Institute faults Integrity law over legal defects

By Jackson Okoth

The Institute of Certified Public Secretaries of Kenya has raised concerns over the Leadership and Integrity Bill 2012, saying it does not establish credible mechanisms for vetting.

The institute says the new law fails to provide for a mechanism to screen persons seeking election to public offices to ensure they conform to requirements of Chapter Six of the Constitution.

“There is need to amend the law to provide for procedures to elect or select leaders based on personal integrity, competence and suitability.

A person who satisfies this system should be issued with a certificate of compliance to gauge their compliance with Chapter Six of the Constitution before they are elected or selected for office,” said the institute’s chairperson Catherine Musakali.

In a statement, she said the integrity law also fails to make it compulsory that individuals seeking State offices declare their income, assets and liabilities and undergo periodic review of the same.

The institute says wealth declaration is a globally accepted governance tool for discouraging state officers from abusing their offices for private gain.?Thus, failure to have wealth declaration provisions in the Leadership and Integrity Bill is a significant lacuna, she added.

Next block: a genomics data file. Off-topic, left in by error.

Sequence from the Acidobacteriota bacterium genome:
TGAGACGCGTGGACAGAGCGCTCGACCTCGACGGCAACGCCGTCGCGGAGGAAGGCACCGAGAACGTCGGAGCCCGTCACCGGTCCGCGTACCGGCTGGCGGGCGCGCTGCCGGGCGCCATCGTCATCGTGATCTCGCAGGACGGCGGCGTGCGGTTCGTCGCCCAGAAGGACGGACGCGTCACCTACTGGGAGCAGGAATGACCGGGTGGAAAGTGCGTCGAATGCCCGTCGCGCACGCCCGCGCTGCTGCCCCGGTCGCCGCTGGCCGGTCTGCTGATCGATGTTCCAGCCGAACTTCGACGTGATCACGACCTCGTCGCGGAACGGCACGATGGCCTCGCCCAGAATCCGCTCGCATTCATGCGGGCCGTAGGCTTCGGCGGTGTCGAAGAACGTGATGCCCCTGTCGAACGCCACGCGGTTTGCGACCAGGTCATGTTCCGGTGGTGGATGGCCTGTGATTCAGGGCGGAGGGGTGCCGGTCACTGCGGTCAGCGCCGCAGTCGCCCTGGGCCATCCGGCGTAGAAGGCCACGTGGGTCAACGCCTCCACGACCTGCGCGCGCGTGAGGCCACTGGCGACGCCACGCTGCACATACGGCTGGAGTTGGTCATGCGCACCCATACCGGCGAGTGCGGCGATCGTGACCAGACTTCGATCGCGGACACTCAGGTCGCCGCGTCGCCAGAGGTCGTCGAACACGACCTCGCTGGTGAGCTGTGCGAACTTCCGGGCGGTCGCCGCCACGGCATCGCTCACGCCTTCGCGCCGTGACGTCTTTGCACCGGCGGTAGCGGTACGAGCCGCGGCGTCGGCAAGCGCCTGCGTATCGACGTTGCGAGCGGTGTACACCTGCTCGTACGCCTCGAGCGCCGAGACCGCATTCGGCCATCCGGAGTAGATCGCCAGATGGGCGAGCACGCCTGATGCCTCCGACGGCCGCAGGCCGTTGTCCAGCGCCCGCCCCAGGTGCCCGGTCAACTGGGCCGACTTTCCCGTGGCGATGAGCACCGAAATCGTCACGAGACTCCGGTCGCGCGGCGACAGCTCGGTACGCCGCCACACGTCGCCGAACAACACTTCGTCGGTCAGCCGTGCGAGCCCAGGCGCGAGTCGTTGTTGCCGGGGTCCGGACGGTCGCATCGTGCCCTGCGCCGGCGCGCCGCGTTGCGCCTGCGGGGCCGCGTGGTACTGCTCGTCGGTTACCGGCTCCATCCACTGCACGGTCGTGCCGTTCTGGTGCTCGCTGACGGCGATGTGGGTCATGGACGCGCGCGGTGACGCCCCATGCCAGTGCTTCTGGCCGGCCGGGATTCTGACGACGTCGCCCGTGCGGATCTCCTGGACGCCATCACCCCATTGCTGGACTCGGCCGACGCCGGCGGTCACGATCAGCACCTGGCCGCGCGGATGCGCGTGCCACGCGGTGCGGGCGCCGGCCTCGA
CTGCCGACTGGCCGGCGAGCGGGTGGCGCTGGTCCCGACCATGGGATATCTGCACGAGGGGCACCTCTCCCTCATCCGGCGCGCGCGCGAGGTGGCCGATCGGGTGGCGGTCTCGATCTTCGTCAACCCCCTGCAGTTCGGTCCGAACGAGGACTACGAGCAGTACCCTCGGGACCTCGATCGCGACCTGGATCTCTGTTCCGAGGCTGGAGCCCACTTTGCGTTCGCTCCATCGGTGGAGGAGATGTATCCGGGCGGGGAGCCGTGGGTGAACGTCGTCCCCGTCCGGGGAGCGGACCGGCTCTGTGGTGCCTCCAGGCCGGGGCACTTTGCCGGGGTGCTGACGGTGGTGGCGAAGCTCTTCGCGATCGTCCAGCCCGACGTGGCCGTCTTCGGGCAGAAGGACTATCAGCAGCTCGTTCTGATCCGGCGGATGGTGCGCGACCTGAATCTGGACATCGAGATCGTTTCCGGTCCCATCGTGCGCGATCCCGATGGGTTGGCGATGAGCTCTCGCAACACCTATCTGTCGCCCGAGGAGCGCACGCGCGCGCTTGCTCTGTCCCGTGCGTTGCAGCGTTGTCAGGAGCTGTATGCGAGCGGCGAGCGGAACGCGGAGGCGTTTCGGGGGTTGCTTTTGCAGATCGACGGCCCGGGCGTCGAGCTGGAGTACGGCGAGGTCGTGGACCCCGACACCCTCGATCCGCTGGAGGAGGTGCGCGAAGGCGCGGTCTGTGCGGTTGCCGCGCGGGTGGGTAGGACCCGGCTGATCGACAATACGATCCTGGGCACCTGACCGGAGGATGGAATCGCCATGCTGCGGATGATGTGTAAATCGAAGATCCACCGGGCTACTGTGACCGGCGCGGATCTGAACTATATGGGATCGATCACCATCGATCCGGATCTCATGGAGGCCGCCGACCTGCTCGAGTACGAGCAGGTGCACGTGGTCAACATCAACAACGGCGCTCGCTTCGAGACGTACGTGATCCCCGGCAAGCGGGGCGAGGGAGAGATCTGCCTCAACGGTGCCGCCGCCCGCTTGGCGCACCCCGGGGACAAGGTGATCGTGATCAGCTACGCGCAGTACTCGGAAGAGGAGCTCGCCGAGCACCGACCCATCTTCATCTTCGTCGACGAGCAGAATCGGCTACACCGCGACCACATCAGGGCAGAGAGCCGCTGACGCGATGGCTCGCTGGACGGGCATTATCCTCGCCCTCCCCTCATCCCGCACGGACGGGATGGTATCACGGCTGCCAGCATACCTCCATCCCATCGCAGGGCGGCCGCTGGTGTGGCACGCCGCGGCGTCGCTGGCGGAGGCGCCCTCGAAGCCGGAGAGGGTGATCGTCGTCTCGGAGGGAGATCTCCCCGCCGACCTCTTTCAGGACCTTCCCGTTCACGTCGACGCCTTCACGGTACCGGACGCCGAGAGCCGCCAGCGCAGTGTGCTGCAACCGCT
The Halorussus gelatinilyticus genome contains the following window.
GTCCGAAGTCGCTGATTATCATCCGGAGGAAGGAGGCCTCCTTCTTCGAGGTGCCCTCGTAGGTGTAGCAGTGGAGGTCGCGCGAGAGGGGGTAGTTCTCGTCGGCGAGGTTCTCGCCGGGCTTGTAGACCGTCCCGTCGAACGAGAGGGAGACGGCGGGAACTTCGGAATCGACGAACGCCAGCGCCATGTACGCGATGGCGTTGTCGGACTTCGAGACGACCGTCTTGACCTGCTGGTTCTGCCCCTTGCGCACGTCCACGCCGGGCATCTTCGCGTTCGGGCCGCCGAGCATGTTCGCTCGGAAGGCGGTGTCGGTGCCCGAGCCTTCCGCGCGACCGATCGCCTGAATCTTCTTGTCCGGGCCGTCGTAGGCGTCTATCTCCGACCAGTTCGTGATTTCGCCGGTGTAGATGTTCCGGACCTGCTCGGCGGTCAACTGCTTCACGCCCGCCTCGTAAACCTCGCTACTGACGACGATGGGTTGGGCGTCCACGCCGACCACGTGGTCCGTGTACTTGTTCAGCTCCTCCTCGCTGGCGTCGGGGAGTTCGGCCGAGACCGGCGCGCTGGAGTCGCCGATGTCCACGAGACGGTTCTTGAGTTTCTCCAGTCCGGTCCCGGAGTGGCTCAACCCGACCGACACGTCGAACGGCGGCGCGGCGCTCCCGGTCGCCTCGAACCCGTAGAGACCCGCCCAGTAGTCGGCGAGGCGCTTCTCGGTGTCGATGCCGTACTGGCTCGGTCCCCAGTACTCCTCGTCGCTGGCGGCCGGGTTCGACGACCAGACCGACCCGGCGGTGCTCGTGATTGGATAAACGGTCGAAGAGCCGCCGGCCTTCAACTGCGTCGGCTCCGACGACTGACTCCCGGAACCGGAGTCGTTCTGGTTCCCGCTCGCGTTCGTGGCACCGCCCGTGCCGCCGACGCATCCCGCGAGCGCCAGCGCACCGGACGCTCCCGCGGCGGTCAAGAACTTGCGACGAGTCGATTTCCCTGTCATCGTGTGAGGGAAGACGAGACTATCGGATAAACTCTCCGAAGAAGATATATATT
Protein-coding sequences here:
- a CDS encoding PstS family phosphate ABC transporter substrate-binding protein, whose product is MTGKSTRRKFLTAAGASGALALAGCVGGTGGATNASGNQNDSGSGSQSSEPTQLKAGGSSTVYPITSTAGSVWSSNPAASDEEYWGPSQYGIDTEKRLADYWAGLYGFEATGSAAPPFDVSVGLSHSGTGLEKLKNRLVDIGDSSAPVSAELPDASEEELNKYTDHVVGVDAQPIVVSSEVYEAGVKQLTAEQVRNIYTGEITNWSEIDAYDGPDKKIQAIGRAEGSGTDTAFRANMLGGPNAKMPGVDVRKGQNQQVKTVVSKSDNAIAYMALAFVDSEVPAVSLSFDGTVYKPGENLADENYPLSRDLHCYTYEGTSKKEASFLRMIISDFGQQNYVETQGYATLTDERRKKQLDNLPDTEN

“If this gap is not addressed, it will translate to lower standards of leadership and integrity on the part of State offices contrary to principles of good governance, public expectations and the letter and spirit of the Constitution,” said Musakali.

Gainful employment

She added: “The Constitution provides that State officers shall not participate in any other gainful employment.

“Therefore, the current bill negates this by allowing for unrestricted directorship in private companies and participation in business undertakings that do not require active participation”.

The institute maintains State officers should be limited in their participation in business and employment because in most cases, this is used as conduit for corrupt transactions.

ICPSK said good governance could not thrive in the public sector without proper and versatile administrative and enforcement mechanisms to deter and punish offers with appropriate punishment.

It said there was need to eliminate the possibility of challenges to prosecuting authority by clearly defining and outlining the mandate of each of the bodies involved in enforcing the leadership and integrity law in Kenya.

“We expected this law to fill the current gaps that leave the Ethics and Ant-Corruption Commission dependent on the Director of Public Prosecutions in enforcing the leadership and integrity law.

“However, it fails in this regard in that EACC is left without an effective recourse in prosecuting cases in breach of Chapter Six where the Director of Public Prosecutions refuses to prosecute without good cause as expected by Article 79 of the Constitution,” said Musakali.

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Institute of Certified Public Secretaries of Kenya Leadership and Integrity Bill 2012 law